As a side-effect, when I now hear Americans speaking Spanish with a terrible Gringo accent speaking Spanish, I almost feel like I am going to explode. I literally feel like my Spanish is getting worse as I listen to the terrible way they say their Rs– for goodness sake, tap the R, don’t round it off!!
So, Pimsleur is a really great way to develop a good accent if you work at it. Think about it… If you were going to develop the accent solely by practicing with natives, you would have to ask them to repeat a sound over and over again until you repeat it properly. This can get annoying both for the native speaker and for you! It is also very boring, unless of course you are practicing with a significant other…
Truth be told, natives helping you with pronunciation will happen anyway, but you want to learn as many elementary phonetic skills on your own as possible. For example, if you are having trouble saying your “r”s, you might want to think about shutting yourself in your room and practicing the sound until you get it. You might become annoying to people if you keep practicing one sound ad nauseum when you are in a social context.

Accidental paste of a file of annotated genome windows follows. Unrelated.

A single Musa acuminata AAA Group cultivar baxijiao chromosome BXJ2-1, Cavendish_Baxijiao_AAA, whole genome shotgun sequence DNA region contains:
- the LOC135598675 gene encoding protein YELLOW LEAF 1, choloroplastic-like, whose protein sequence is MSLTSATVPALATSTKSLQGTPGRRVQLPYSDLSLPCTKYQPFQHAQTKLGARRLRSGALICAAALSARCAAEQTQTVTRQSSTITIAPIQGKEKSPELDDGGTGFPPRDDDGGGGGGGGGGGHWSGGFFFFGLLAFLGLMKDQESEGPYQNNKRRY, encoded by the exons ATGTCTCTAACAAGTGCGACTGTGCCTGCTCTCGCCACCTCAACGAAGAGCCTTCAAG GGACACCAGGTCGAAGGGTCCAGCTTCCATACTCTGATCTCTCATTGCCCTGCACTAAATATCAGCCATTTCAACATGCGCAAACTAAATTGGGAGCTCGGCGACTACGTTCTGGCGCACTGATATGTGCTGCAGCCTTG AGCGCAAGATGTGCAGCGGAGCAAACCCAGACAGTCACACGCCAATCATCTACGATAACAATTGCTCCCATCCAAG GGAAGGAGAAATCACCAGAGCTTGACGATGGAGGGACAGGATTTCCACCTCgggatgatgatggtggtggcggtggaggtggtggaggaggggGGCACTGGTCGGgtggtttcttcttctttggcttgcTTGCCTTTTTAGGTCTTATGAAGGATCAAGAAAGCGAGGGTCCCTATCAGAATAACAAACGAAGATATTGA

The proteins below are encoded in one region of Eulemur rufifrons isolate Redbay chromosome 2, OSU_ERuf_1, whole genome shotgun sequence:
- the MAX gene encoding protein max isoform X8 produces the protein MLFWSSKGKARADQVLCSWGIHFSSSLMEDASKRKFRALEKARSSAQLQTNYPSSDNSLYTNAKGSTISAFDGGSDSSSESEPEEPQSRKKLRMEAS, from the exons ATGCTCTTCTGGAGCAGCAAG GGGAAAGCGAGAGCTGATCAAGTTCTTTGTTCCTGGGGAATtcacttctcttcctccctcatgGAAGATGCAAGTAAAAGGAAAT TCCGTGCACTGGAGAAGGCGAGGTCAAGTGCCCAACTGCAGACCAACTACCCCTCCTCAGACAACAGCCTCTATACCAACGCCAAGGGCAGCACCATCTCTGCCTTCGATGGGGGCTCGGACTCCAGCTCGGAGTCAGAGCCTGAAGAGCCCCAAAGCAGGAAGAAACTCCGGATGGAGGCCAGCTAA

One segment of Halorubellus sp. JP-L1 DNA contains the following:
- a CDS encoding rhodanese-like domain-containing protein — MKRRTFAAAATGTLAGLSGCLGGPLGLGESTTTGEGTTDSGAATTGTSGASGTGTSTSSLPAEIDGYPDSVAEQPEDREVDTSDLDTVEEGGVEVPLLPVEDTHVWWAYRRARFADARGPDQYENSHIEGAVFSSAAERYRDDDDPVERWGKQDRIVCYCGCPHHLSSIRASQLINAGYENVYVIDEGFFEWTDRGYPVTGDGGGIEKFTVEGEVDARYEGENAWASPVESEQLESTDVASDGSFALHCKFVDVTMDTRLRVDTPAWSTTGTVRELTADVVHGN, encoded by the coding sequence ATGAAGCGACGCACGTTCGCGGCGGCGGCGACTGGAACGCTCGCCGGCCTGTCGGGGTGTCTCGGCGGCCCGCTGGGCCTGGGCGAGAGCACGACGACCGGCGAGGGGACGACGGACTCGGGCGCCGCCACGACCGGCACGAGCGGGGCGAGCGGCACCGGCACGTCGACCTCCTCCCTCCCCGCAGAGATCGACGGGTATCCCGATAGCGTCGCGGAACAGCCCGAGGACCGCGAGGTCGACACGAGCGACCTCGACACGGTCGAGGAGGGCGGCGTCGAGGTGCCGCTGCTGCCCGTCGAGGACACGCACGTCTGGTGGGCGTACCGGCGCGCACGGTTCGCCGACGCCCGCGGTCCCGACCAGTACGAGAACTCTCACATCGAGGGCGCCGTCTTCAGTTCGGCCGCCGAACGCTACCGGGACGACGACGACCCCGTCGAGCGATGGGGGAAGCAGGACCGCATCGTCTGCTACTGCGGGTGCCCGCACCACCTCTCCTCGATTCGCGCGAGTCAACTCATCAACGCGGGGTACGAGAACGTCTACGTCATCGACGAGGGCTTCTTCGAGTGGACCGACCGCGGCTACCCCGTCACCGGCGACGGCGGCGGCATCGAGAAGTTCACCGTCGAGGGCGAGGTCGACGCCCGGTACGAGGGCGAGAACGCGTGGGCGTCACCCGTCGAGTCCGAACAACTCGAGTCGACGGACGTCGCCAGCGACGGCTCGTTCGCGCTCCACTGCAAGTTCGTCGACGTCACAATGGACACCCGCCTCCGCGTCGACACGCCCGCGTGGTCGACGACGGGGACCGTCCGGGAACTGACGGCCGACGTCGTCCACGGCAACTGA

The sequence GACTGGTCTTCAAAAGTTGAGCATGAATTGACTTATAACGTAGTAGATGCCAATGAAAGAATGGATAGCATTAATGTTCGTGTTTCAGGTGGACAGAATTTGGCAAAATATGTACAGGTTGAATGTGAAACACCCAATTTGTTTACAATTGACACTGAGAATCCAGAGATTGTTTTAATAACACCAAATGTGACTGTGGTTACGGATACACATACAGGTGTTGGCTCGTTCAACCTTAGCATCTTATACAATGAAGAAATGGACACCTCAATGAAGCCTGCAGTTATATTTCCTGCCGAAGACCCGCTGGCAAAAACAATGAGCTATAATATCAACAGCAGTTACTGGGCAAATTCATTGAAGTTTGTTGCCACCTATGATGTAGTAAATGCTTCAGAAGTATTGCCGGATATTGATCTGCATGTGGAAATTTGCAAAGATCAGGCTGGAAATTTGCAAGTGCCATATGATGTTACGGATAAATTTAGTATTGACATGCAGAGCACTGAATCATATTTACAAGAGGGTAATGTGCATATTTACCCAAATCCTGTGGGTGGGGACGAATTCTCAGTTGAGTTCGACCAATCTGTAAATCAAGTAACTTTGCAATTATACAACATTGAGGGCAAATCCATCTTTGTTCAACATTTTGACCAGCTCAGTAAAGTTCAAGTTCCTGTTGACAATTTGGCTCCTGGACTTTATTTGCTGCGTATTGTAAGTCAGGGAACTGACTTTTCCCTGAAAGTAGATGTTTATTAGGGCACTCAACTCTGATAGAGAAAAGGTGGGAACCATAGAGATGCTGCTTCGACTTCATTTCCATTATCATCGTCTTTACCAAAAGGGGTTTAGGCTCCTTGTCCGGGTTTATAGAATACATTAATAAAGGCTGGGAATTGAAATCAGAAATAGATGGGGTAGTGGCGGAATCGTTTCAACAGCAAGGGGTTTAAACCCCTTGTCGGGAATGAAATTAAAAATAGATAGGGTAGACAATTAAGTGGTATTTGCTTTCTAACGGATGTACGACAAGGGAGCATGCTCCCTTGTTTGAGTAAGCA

Another good thing about Pimsleur is that it covers some of the most common areas of traveling in a foreign country, like how to order food at a restaurant, how to ask for directions, how to arrange to rent a car, how to count money, etc. This makes it much simpler to understand once you arrive in your destination.
I had to adjust some of these phrases when I made it to Colombia, however. For example, in the program you are taught “la especialidad de la casa” is how to ask for the special in the restaurant; and while there is nothing too terribly wrong with that expression, the expression more used in Colombia was “el menú del día“, or the menu of the day. Also, as another example, more people in Colombia have used the word “carro” for car than “coche.”
Over all though, I was happy that I had learned some functional vocabulary– much better than long boring vocabulary lists which contain words you may or may not use. Rest assured that once you arrive in the country you will use the majority of words you learn in the Pimsleur program.
Also, the Pimsleur program thankfully did not steer clear of irregular verbs. Some of the more common irregulars (tener, decir, ir, ser, estar) were all covered, and practicing with these was of very good benefit because they are used so often. (If you know Spanish already, you know what I mean! )
Where Pimsleur Spanish Fails
As far as what it can not do, let me just say with as much clarity as possible: